Global electricity demand: Renewable Energy and Bioenergy

More and more people are living on earth, industry is growing and so is the demand for energy. But fossil fuels, such as coal and crude oil, are not available in unlimited quantities. So what can be done? The world needs alternative forms of energy that renew themselves naturally and are available in unlimited supply. These include hydropower, solar and wind energy, biomass and geothermal energy. These plants emit neither greenhouse gases nor pollutants and thus produce energy in a climate- and health-friendly way.

Demand for electricity around the world is growing. Renewables, along with nuclear power, have met most of the growth in demand. However, production from coal- and gas-fired power plants increased significantly, driving up the sector’s CO2 emissions by 2.5%.

If you are concerned about the source of the electricity you consume and don’t want to use energy from fossil or nuclear power plants, you can choose¬†power company by yourself. Some of these companies, for example, get their energy only from clean hydropower or solar panels. Others, on the other hand, have several wind farms.

Electricity, the weight of renewables

Global demand for electricity increased to 900 TWh, almost twice as fast as overall energy demand and the fastest since 2010, when the global economy recovered from the financial crisis. Most of this increase in electricity demand was met by renewables.

Reliance on bioenergy pays off for Europe

Solar, hydro and wind each account for 30 percent of the growth in global renewable electricity generation, while bioenergy accounts for most of the remaining renewable share.

Solar Energy & Photovoltaics

The sun sends gigantic amounts of energy to the earth – enough energy in one hour to theoretically supply the entire earth with electricity for a year. Photovoltaic modules, which can be found on building roofs and open spaces around the world, are correspondingly tempting. They work with semiconductors made of silicon that convert sunlight into electricity. Alternatively, sunlight can be used to generate heat. In this case, solar thermal collectors use sunlight to heat oil or water. The warm water is then used for heating.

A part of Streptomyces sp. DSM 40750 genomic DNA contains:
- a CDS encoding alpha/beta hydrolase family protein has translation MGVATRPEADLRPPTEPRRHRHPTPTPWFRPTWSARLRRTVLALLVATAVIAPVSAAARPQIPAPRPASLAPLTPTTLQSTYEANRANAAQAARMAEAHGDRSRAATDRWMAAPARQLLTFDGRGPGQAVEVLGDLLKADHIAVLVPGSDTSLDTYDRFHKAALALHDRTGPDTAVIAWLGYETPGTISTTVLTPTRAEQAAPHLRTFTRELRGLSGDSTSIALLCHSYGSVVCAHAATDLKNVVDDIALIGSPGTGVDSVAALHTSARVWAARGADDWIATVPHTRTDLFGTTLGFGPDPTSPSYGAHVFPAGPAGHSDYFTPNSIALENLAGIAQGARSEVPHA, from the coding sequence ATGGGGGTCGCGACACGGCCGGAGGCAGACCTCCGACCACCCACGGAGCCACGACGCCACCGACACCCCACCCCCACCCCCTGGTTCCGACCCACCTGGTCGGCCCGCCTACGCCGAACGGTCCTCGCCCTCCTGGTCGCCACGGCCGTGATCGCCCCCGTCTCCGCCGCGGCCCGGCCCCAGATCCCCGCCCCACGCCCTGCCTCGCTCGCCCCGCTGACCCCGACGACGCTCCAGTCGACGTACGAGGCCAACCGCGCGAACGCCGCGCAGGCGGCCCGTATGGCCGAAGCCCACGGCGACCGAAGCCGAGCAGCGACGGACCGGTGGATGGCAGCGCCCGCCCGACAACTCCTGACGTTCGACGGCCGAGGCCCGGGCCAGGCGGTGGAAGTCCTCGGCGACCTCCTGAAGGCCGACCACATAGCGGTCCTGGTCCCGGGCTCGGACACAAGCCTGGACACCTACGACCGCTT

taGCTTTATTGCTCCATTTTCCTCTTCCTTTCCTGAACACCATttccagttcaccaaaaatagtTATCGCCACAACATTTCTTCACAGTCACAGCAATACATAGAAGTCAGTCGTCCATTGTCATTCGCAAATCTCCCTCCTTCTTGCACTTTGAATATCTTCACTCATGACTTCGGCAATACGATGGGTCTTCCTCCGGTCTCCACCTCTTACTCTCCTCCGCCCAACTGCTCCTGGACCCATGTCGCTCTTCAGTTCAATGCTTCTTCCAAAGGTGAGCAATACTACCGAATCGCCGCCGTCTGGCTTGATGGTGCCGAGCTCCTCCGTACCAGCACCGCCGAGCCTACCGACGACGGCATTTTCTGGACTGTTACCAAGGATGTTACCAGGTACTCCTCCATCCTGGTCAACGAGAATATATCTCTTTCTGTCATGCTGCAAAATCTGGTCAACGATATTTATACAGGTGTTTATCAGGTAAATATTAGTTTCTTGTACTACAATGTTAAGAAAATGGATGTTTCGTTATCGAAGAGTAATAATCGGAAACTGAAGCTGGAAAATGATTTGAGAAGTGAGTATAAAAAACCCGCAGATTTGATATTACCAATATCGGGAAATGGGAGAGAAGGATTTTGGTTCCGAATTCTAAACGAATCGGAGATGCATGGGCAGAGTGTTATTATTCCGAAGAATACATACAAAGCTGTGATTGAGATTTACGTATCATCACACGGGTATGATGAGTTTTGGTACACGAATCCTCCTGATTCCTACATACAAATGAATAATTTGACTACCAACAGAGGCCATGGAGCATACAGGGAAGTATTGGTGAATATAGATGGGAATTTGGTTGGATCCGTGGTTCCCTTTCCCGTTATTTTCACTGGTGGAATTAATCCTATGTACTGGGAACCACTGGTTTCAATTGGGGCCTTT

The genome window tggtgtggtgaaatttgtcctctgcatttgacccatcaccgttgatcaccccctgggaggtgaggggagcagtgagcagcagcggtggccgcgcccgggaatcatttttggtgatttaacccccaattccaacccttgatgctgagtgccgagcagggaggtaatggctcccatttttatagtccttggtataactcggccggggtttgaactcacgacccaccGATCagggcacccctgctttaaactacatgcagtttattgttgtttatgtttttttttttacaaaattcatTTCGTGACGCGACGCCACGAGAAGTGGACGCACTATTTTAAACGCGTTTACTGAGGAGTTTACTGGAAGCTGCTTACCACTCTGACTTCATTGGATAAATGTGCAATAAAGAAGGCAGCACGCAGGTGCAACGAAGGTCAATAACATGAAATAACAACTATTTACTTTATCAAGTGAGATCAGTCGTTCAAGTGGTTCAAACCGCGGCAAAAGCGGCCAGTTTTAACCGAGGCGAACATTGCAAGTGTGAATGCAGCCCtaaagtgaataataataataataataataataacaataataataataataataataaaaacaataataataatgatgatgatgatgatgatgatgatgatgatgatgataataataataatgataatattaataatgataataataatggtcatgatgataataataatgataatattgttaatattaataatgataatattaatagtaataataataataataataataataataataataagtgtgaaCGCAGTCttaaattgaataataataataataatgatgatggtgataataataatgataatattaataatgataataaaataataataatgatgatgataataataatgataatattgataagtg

Hydropower

Flowing water also generates energy. Hydroelectric power plants use turbines located in a river or in the wall of a dam. The flow of the river moves the turbine wheels. The wheels in turn drive electricity generators.

Wind Energy

Wind energy is energy obtained from wind turbines that generate electrical energy by harnessing the natural power of the wind. The principle works like a windmill: The wind drives an electrical generator. This converts the movement of the windmill blades into electrical energy.

As a part of renewable energy, wind power is considered one of the most environmentally friendly methods of generating electricity.

Sources of Bioenergy

Other sources of electricity include plant and animal waste. When this biomass is burned in a boiler, the process releases heat that subsequently causes water to boil. The resulting steam drives turbines that generate electricity via generators – similar to a traditional coal-fired power plant.

Biomass power plants achieve optimum efficiency when they simultaneously use the waste heat for heating.

Bioenergy makes an important contribution to the reduction of greenhouse gas emissions and to the sustainable management of forests, while allowing the achievement of the objectives of the European green economy.

Bioenergy accounts for 57% of the renewable energy consumed in Europe.

Bioenergy, we recall, means all types of energy derived from the conversion of natural and biological sources (called biomass) available on a renewable basis.

Today these energy sources represent 57% of the renewable energies consumed in Europe. 70% is used for domestic heating (66 million European citizens use them in their homes), 15% for electricity production, 15% as biofuel for transport.

bioenergy in Finland

Bioenergy for the climate

On the fight against climate change and the reduction of emissions, in particular CO2, it must be said that when the biomass comes from forests where carbon stocks are stable or increasing, the emissions of bioenergy, at the time of combustion, are offset by the growth of the forests where the fuel was produced.

In fact, the CO2 emitted with the combustion of biomass is equal to the amount of carbon dioxide absorbed in the growth phase.

Innovation and the growth of the green economy

Thanks then to new technological solutions of appliances such as stoves, boilers or district heating networks, able to significantly reduce emissions, air quality can be improved.

It should also be considered the weight for local economies, because bioenergy allows rural and mountain areas to exploit the energy heritage inherent in their territories, helping to preserve the European energy autonomy.